Education Secretary addresses LGA annual conference
Nadhim Zahawi speaks to delegates about his vision for an excellent, inclusive education for every child
I am delighted to be joining you today and to be a part of the many exciting discussions I know have been taking place.
You will have heard from a number of my colleagues from all sides of the political spectrum.
Whichever party we represent, many of us go into politics in the hope of changing things for the better. That’s certainly what gets me racing to the office in the morning.
But I know that very often those who do this on a daily basis - and you could argue who do it most effectively - are not always in Westminster but are the local heroes, the community champions and I know I see many of you here today.
So before I go any further I would like to say a huge thank you… the very biggest thank you… to everyone who has helped out as our communities battled the Covid pandemic. I know many local authorities really stepped up a gear to help fill the vacuum in the early days of the pandemic.
Your efforts have made an enormous difference to people’s lives as well as helping to keep young people learning…
But you don’t just provide a vital safety net in a pandemic.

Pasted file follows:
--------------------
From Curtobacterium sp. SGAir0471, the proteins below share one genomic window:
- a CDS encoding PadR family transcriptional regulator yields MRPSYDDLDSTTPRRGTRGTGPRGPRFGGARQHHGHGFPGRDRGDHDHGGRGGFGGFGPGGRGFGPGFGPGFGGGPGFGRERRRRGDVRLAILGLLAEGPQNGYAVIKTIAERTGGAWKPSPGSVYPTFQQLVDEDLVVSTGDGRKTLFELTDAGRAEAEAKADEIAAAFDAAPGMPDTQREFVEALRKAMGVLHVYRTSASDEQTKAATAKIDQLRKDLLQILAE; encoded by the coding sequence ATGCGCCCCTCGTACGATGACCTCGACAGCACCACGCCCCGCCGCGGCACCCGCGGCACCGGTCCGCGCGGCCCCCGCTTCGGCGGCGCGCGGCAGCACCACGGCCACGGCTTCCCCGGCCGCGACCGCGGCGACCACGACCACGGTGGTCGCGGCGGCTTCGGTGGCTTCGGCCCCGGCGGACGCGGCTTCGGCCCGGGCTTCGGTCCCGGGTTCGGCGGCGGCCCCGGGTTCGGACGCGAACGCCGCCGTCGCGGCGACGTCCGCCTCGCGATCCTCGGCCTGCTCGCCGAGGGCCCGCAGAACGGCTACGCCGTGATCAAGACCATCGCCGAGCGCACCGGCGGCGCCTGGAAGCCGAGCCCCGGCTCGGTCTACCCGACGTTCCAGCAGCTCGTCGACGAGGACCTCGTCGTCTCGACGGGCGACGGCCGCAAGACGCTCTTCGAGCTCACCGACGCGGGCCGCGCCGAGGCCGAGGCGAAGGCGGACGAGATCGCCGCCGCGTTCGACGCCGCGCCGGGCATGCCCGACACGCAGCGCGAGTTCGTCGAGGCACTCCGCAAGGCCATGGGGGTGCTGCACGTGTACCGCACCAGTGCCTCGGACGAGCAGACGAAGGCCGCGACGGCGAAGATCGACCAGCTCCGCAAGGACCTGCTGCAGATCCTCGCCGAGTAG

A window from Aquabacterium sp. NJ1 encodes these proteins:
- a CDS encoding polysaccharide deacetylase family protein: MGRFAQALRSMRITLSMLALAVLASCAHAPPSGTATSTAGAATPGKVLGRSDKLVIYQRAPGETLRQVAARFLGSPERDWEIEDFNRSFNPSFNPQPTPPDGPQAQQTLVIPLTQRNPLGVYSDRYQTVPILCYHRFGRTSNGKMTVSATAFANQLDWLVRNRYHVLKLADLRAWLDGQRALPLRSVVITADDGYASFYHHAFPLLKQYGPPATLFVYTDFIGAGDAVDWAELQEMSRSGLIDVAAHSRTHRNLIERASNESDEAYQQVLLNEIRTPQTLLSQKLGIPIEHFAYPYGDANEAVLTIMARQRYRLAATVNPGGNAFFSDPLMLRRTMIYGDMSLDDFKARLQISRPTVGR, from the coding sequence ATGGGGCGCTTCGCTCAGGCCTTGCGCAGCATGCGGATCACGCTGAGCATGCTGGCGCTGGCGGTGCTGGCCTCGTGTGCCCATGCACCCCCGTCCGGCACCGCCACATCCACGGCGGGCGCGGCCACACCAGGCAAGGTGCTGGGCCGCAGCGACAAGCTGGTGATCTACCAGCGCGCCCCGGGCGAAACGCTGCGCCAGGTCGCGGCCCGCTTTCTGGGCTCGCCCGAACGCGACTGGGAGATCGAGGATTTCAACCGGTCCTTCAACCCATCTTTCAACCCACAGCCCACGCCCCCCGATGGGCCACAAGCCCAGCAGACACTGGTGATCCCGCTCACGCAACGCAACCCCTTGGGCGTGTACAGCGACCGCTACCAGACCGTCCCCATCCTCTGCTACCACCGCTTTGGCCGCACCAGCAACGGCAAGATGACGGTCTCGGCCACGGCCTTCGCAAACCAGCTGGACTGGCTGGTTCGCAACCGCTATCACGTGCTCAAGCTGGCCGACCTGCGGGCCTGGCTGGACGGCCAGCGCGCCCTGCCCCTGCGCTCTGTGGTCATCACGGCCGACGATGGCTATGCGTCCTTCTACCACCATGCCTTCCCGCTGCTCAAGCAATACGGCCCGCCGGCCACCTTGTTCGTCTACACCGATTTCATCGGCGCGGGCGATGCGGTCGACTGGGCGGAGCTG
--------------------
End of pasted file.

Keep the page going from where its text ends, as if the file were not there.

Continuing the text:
I have been so moved and humbled by how communities across the country are opening their arms to welcome those who have had to flee their homeland in Ukraine.
We are standing shoulder to shoulder with Ukraine and my department continues to work to ensure that all Ukrainian refugees are offered the same access to high-quality education and childcare that people who live here can expect.
Local authorities are playing a crucial role here and I am enormously grateful to you for everything you are doing to make sure Ukrainian arrivals are met with a warm welcome as they arrive in the UK.
There have been an estimated 11,400 applications across the country for school places for children from Ukraine and an estimated 9,900 offers have been made so far. Obviously this is a constantly shifting picture as the war in Ukraine continues.
My job as Education Secretary is to make sure that every child, every student, or every adult learner, wherever they are from – it might be Ukraine, or it might be Uckfield, but everyone needs to have exactly the same chance to get on in life.